- The substitution of a fictitious U. S. government financial instrument, which references an account located at the United States Department of the Treasury or with a related person or entity, for the obligor’s original note or account at the creditor;
- The substitution of a fictitious U. S. government debt instrument, which requires an official to authorize or refute the authenticity of the instrument, for the obligor’s original note or account at the creditor;
- A notice to the creditor that the contract or note is illegal and, therefore, the borrower does not have to pay the debt and may even be entitled to a compensatory award; and
- A notice to the creditor that the creditor does not have authority to “lend its credit” to the obligor and has violated the law, and therefore, the borrower does not have to pay the debt and may even be entitled to a compensatory award.
These schemes have no substance in law or finance. No one can eliminate an obligation to pay a debt, simply by paying someone a small fee, relative to the debt to be eliminated.
In the guise of educating borrowers, these schemes provide inaccurate or distorted information about applicable laws and finance. Some examples of inaccurate information from these schemes include the following:
- Borrowing is a con game whereby a borrower’s debt is money "created" by and owed to the borrower.
- A borrower’s debt is an asset of the creditor owed to the borrower.
- Secret information or laws can be used to eliminate debt.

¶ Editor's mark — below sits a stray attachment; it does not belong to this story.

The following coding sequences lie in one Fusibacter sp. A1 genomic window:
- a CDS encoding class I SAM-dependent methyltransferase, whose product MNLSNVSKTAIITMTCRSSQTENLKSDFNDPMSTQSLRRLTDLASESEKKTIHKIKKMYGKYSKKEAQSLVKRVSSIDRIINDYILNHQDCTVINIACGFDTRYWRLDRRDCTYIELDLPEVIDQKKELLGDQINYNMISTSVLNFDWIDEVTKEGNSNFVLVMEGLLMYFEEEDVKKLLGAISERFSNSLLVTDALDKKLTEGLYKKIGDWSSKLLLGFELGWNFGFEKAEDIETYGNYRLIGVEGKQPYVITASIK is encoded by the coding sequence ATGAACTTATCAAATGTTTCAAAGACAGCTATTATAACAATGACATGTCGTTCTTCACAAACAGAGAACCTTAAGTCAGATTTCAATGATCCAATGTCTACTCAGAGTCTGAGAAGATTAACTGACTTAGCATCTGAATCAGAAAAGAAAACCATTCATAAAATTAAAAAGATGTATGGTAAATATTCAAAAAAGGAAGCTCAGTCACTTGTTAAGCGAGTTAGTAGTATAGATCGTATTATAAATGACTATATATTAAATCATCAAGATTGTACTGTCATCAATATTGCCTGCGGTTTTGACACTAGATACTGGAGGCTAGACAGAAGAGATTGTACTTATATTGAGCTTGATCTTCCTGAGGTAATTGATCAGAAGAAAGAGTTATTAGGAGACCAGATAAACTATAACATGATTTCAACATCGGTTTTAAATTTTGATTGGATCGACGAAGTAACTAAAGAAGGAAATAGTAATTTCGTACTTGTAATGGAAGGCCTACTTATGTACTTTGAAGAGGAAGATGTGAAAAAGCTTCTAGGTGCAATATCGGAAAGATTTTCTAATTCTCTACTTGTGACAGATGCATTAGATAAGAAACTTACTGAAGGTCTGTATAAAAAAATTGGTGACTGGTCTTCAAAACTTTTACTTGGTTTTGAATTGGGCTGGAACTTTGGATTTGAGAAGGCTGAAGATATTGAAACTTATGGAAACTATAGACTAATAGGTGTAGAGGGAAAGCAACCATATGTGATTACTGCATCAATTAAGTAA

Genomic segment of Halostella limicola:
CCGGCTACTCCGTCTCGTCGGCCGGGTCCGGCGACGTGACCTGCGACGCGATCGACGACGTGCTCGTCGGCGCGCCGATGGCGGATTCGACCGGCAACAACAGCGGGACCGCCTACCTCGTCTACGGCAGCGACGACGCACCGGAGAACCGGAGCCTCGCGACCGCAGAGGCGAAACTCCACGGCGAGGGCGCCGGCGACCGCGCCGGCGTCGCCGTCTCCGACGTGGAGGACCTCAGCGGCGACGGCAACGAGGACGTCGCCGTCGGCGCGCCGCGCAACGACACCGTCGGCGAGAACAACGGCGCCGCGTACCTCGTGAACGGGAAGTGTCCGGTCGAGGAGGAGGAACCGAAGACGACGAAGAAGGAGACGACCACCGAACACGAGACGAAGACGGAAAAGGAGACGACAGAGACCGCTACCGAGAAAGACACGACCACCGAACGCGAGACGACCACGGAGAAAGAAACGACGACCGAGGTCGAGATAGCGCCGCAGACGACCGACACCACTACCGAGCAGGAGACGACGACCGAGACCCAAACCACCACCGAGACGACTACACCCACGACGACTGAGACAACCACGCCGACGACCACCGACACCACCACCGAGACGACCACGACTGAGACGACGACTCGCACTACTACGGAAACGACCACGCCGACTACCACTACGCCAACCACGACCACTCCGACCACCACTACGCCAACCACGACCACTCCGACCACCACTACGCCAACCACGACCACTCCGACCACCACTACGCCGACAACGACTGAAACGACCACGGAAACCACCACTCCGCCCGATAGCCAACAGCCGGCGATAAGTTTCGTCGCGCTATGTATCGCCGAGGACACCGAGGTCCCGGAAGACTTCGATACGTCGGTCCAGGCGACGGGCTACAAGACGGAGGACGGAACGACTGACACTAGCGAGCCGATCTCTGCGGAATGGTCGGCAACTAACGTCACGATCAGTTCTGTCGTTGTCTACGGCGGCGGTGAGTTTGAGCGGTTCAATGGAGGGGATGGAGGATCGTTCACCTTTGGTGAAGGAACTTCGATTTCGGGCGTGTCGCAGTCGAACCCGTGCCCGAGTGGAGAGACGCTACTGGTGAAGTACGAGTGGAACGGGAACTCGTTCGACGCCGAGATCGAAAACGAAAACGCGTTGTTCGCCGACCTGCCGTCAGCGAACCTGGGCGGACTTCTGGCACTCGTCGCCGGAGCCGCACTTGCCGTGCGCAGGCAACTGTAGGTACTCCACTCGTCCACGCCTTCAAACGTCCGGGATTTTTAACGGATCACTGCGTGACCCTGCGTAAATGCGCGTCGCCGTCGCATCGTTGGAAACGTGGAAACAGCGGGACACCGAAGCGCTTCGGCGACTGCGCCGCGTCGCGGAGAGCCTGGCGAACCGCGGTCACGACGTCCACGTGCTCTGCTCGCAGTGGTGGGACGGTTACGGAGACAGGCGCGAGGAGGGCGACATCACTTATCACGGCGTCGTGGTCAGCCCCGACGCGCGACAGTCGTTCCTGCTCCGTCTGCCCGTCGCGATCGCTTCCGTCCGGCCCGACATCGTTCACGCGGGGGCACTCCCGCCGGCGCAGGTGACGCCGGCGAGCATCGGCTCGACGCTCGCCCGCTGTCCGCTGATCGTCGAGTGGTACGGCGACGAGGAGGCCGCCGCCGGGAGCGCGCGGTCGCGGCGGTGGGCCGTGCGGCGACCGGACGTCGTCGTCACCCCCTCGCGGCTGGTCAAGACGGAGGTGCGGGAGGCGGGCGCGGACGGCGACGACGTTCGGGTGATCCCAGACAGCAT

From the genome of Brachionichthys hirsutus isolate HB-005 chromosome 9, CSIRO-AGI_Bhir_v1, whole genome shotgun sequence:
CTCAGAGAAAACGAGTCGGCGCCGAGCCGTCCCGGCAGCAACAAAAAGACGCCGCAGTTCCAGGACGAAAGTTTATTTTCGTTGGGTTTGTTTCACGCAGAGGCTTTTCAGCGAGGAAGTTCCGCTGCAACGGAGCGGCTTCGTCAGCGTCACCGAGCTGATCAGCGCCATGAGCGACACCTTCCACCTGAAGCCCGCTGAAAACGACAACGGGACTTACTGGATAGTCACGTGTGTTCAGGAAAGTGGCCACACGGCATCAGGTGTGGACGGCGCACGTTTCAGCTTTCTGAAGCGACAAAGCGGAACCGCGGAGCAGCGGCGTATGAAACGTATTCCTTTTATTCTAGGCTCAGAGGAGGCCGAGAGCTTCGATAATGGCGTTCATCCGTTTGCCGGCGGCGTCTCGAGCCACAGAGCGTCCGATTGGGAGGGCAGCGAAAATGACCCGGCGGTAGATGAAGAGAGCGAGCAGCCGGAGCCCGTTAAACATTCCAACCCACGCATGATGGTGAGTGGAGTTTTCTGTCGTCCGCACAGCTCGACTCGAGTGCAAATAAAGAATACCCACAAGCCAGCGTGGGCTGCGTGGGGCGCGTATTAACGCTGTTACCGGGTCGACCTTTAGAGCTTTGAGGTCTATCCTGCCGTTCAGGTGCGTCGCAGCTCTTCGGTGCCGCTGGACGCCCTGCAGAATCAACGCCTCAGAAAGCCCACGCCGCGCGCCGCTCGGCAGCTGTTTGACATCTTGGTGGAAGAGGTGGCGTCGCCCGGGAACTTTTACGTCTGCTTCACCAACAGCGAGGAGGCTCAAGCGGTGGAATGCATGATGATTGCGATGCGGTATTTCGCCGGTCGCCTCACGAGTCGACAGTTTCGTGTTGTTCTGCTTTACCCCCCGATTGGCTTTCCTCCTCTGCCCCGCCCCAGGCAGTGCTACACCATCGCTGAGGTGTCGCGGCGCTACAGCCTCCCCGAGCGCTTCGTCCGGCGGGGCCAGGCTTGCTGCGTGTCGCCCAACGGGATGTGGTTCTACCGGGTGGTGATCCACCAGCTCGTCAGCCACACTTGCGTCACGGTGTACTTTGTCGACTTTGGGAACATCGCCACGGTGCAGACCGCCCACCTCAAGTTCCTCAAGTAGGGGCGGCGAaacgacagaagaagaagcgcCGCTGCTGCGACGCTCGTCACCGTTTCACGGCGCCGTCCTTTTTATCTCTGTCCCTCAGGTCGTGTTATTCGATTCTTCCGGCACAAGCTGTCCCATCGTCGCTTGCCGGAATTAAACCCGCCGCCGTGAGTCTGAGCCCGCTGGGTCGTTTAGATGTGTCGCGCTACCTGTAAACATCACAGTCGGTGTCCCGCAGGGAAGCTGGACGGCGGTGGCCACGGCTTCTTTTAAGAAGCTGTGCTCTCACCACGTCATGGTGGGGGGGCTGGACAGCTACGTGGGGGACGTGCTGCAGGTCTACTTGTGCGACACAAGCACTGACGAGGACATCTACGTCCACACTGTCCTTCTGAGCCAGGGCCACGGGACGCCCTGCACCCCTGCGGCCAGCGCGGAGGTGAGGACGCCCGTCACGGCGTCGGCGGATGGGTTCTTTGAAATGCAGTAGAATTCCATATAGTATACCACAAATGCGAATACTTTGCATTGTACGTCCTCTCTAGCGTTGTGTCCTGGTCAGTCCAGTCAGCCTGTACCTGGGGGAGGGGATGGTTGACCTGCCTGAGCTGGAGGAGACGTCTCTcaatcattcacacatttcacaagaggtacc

- Banks and other creditors do not have the authority to lend money or issue credit.
- Three or more persons can set up individual arbitration companies, create an arbitration award for a fraction of the debt owed, have the award certified by the two other companies, and submit the award and payment to the creditor in satisfaction of the total debt.
Any information that you have concerning these matters should be brought to the attention of appropriate local or federal law enforcement.
If the fraudulent scheme is presented via the Internet or e-mail, contact the Internet Crime Complaint Center (IC3). Please go to the IC3 Web site at: http://www.ic3.gov and follow the instructions for filing a complaint. Other sources, such as individual contacts or seminars, should be reported to the local office of the Federal Bureau of Investigation or local financial fraud law enforcement organization. If the proposal was received via the U.S. Postal Service, please file a complaint with the U.S. Postal Inspector Service by telephone at 1-888-877-7644, by mail at U.S. Postal Inspection Service, 222 S. Riverside Plaza, Suite 1250, Chicago, IL 60606-6100 or via e-mail at https://postalinspectors.uspis.gov/forms/MailFraudComplaint.aspx.
Additional information concerning this matter that you believe should be brought to the attention of the OCC may be forwarded to:
Mail: Office of the Comptroller of the Currency
Special Supervision Division, MS 6-4
250 E Street, SW, Washington, DC 20219
For additional information on this and other types of financial fraud, please visit OCC’s anti-fraud resource at: https://www.occ.gov/topics/consumer-protection/fraud-resources/index-fraud-resources.html.
Richard C. Stearns
Director for Enforcement & Compliance